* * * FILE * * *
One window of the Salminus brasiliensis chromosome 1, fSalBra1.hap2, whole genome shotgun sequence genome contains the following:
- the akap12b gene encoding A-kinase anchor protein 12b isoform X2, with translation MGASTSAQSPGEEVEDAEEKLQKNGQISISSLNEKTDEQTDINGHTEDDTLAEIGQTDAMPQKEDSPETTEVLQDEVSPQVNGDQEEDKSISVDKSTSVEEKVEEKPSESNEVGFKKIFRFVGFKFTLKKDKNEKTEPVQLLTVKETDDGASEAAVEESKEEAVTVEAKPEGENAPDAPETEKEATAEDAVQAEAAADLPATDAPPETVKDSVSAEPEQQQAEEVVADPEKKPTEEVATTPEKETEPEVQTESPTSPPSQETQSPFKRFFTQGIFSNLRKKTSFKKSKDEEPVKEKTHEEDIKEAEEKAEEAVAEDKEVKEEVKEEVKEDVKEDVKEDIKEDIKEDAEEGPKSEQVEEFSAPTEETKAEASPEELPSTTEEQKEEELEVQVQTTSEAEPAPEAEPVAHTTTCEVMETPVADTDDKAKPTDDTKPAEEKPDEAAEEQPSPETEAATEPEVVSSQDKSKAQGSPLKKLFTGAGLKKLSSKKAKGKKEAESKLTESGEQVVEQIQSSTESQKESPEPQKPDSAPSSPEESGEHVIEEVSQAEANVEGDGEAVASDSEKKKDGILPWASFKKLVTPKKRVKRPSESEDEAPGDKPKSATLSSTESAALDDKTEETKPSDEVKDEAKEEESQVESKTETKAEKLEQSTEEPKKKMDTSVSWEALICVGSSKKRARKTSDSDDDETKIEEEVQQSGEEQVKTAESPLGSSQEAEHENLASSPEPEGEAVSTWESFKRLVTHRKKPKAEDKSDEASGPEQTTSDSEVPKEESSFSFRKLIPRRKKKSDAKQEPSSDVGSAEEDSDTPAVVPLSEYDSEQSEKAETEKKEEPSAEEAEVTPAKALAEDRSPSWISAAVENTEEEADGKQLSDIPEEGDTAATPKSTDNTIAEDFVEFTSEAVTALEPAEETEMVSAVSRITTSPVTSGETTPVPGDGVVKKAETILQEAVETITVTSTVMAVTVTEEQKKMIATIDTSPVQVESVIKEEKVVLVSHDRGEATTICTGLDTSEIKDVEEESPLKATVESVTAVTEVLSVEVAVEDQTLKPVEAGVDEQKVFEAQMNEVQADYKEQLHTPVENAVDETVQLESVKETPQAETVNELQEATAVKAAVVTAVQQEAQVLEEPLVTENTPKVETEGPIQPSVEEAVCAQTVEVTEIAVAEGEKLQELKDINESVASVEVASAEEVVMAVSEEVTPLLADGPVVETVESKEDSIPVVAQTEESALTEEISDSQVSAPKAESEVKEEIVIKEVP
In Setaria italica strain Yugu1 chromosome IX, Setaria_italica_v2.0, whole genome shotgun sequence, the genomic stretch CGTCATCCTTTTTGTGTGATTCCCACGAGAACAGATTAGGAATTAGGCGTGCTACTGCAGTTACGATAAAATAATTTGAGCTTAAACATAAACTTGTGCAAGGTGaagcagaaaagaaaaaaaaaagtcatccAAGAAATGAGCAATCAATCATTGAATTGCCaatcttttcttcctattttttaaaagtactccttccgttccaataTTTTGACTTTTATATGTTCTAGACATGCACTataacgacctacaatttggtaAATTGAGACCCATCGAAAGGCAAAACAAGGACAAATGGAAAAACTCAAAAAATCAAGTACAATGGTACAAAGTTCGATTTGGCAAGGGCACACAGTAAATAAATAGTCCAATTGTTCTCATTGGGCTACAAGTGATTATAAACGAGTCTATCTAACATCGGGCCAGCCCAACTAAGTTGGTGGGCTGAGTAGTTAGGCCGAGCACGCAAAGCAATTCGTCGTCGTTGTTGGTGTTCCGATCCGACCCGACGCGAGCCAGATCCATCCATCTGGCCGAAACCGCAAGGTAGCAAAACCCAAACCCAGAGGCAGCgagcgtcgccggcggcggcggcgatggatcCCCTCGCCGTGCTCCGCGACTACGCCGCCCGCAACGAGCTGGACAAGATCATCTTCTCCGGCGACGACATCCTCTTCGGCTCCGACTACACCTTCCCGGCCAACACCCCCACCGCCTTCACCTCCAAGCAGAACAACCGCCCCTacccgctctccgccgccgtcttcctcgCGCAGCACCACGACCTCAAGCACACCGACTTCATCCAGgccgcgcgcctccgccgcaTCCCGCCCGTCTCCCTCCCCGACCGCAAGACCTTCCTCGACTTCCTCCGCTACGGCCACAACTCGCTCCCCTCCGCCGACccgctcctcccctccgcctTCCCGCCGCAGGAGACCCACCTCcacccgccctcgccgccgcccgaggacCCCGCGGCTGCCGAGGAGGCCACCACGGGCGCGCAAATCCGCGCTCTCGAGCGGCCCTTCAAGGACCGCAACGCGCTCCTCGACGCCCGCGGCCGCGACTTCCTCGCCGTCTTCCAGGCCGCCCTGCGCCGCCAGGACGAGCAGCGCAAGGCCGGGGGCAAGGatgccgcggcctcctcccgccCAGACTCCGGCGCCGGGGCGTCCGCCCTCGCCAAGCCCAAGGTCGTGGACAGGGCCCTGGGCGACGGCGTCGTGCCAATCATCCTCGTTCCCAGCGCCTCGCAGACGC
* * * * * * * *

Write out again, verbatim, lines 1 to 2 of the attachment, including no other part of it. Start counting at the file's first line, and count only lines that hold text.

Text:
One window of the Salminus brasiliensis chromosome 1, fSalBra1.hap2, whole genome shotgun sequence genome contains the following:
- the akap12b gene encoding A-kinase anchor protein 12b isoform X2, with translation MGASTSAQSPGEEVEDAEEKLQKNGQISISSLNEKTDEQTDINGHTEDDTLAEIGQTDAMPQKEDSPETTEVLQDEVSPQVNGDQEEDKSISVDKSTSVEEKVEEKPSESNEVGFKKIFRFVGFKFTLKKDKNEKTEPVQLLTVKETDDGASEAAVEESKEEAVTVEAKPEGENAPDAPETEKEATAEDAVQAEAAADLPATDAPPETVKDSVSAEPEQQQAEEVVADPEKKPTEEVATTPEKETEPEVQTESPTSPPSQETQSPFKRFFTQGIFSNLRKKTSFKKSKDEEPVKEKTHEEDIKEAEEKAEEAVAEDKEVKEEVKEEVKEDVKEDVKEDIKEDIKEDAEEGPKSEQVEEFSAPTEETKAEASPEELPSTTEEQKEEELEVQVQTTSEAEPAPEAEPVAHTTTCEVMETPVADTDDKAKPTDDTKPAEEKPDEAAEEQPSPETEAATEPEVVSSQDKSKAQGSPLKKLFTGAGLKKLSSKKAKGKKEAESKLTESGEQVVEQIQSSTESQKESPEPQKPDSAPSSPEESGEHVIEEVSQAEANVEGDGEAVASDSEKKKDGILPWASFKKLVTPKKRVKRPSESEDEAPGDKPKSATLSSTESAALDDKTEETKPSDEVKDEAKEEESQVESKTETKAEKLEQSTEEPKKKMDTSVSWEALICVGSSKKRARKTSDSDDDETKIEEEVQQSGEEQVKTAESPLGSSQEAEHENLASSPEPEGEAVSTWESFKRLVTHRKKPKAEDKSDEASGPEQTTSDSEVPKEESSFSFRKLIPRRKKKSDAKQEPSSDVGSAEEDSDTPAVVPLSEYDSEQSEKAETEKKEEPSAEEAEVTPAKALAEDRSPSWISAAVENTEEEADGKQLSDIPEEGDTAATPKSTDNTIAEDFVEFTSEAVTALEPAEETEMVSAVSRITTSPVTSGETTPVPGDGVVKKAETILQEAVETITVTSTVMAVTVTEEQKKMIATIDTSPVQVESVIKEEKVVLVSHDRGEATTICTGLDTSEIKDVEEESPLKATVESVTAVTEVLSVEVAVEDQTLKPVEAGVDEQKVFEAQMNEVQADYKEQLHTPVENAVDETVQLESVKETPQAETVNELQEATAVKAAVVTAVQQEAQVLEEPLVTENTPKVETEGPIQPSVEEAVCAQTVEVTEIAVAEGEKLQELKDINESVASVEVASAEEVVMAVSEEVTPLLADGPVVETVESKEDSIPVVAQTEESALTEEISDSQVSAPKAESEVKEEIVIKEVP